Here’s the thing about our 40-foot-tall lemon tree. Even when you consider yourself to be on the taller end of the spectrum of God’s Eve-like creatures, it is damn frustrating. There you stand, all five-foot-eight of yourself, with maybe another two feet of arm reaching over your head, grasping hundreds of yellow, beautiful lemons dangling there, but only one is within reach.
This matter is complicated by the fact that, if I had my druthers, my feet would remain firmly planted on the ground for the rest of my life. Me and heights? We’re not friends. Not at all. So I’m not climbing the damn thing, and I’m not even propping up a ladder and going up that. There are grocery stores. They sell lemons at ground level.
(Here’s the other thing about our 40-foot-tall lemon tree: It’s like that fish your grandfather caught on the lake that summer. Sometimes, when I talk about it, it’s 50 feet tall. And sometimes, it’s 30. But most often, it’s 40 or 50 feet of sprawling lemon madness. I haven’t measured it, so you’ll just have to trust my, um, estimate.)
Before The Unicorn and I even moved into this house with its gargantuan tree of sunshine, I mused with a friend about this particularly acidic dilemma. How to get at the lemons that one cannot reach? Is this a situation where one can just shake the tree and expect a rain of yellow grenades to fall about one’s shoulders?
“You should get one of those fruit picker things they use in orchards,” she said. “You know, the ones that extend like a long arm into the tree and grab the fruit?”
Obviously I did not know. I have experienced a lot, but I’ll admit I haven’t spent much time in orchards over the course of my life, and certainly not for the purposes of picking fruit.
(Now is the moment when I am especially appreciating all those who have, and do, and who will pick my fruit from orchards around the state and the world. Thank you, orchard workers.)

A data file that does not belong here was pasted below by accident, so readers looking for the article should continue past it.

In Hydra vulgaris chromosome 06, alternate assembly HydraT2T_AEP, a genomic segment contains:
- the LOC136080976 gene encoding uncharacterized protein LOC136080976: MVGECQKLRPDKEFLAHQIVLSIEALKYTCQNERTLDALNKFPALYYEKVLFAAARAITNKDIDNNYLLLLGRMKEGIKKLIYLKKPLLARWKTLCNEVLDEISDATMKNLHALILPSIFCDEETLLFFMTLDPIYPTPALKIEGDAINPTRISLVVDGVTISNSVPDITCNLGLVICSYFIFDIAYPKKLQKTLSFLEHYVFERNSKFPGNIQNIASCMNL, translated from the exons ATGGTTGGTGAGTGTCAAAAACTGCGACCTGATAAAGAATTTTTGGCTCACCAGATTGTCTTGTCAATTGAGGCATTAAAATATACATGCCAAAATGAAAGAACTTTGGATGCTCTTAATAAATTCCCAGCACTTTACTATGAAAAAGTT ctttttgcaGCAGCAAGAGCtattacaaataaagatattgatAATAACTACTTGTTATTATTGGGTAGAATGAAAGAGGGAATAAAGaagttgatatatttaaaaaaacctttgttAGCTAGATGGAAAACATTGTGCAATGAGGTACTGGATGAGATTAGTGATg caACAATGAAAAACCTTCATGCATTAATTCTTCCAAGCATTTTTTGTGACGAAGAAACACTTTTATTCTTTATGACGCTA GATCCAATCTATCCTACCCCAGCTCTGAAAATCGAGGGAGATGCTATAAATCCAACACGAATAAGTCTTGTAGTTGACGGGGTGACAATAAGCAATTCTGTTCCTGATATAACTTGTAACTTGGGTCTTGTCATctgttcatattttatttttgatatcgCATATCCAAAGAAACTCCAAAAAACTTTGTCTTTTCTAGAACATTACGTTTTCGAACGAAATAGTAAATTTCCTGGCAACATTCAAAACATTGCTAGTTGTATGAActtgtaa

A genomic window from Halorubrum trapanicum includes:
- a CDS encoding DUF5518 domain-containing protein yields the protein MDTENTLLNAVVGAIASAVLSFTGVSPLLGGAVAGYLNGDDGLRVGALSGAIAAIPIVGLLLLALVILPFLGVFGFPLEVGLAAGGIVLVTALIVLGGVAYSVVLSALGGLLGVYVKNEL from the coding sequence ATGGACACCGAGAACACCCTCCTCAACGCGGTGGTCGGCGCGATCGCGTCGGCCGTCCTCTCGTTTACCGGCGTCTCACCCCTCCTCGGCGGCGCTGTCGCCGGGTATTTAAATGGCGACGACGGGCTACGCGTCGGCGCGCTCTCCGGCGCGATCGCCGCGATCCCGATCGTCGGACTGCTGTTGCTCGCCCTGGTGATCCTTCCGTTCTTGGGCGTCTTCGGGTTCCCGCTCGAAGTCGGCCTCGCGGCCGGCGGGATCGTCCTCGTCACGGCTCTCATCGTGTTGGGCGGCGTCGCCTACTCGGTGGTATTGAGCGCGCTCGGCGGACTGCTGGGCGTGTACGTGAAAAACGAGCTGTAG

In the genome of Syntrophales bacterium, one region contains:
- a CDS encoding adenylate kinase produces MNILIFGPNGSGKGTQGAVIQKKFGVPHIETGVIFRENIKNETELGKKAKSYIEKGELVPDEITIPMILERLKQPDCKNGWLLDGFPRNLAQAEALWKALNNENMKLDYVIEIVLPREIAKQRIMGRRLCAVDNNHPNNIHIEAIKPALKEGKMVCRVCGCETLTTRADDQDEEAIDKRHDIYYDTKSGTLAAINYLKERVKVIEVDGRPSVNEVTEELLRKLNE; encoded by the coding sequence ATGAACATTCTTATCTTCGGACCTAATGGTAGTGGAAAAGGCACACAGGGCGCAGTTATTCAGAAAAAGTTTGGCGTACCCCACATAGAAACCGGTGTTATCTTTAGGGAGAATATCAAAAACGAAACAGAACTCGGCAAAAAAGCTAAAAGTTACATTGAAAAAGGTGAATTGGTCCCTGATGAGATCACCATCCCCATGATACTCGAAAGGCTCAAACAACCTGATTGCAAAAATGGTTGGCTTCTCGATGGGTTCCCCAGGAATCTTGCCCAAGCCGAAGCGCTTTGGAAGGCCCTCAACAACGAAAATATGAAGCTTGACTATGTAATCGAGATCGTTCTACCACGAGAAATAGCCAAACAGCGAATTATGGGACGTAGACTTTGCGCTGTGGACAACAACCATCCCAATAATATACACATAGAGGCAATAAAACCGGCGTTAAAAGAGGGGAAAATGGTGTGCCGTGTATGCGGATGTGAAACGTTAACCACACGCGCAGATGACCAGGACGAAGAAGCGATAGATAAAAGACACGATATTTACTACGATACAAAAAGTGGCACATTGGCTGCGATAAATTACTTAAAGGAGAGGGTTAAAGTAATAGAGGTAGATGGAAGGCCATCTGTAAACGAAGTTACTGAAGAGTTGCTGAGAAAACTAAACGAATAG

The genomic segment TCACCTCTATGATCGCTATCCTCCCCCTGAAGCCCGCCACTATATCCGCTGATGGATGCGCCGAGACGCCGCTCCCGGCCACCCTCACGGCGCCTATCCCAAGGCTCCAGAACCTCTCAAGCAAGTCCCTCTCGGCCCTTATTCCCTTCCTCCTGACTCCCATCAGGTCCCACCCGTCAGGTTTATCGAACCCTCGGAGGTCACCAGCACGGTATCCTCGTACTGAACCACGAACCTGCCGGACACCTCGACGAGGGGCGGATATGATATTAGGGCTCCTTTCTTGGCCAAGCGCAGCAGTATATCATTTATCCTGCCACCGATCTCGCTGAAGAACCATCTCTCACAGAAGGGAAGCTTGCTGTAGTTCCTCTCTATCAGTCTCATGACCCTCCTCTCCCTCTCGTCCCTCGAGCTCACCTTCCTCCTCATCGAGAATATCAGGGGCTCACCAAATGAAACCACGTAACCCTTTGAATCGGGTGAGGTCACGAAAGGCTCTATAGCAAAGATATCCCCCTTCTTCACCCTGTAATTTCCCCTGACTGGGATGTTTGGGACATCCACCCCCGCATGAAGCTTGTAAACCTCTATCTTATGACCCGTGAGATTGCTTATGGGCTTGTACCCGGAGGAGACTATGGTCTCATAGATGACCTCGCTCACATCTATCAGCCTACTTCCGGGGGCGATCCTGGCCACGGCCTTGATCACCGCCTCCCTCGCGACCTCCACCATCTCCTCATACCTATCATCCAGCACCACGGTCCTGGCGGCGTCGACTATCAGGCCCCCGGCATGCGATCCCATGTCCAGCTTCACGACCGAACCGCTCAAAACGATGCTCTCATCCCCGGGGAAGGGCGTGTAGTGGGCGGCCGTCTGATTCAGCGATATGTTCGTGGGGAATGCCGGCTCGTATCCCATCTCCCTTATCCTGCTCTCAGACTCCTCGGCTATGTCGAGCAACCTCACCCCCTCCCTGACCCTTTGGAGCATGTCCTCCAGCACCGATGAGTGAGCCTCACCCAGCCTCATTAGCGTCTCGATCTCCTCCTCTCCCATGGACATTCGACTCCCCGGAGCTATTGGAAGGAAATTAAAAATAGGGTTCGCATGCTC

I filed this piece of knowledge away, and went about the hectic job of packing myself out of my old apartment.
On the day The Unicorn’s movers did their thing, we went out to a late lunch after the last box had been carried into the house, and then stopped at Home Depot on the way home to check out the grill we wanted to buy. “We should see if they have that fruit picker thing you were talking about,” he said, and off we went to the garden section, though I’ll admit I was skeptical. Why would someplace as generic as Home Depot carry a fruit harvester? Wasn’t the store all about suburban homes with their lawns and their patios and their retiling projects?
Of course, what I didn’t count on is that, in many parts of California, the backyard of the typical suburban home might, indeed, give rise to the need for a fruit harvester. And, thusly and therefore, there, hanging on a back wall of the garden section, were dozens of fruit harvesters, which looked an awful lot to my Mid-Atlantic Regional eyes like a lacrosse stick. A lacrosse stick with fingers and a cushion at the bottom of the pocket.
We took one off the wall and took it home, where I promptly snaked it into the lemon tree branches, twisted it, and pulled.
A lemon dropped neatly into the cushion at the bottom of the basket, and I stared at it as if it had been handed to me by an alien. “It works!” I said.
It was the perfect housewarming gift to ourselves.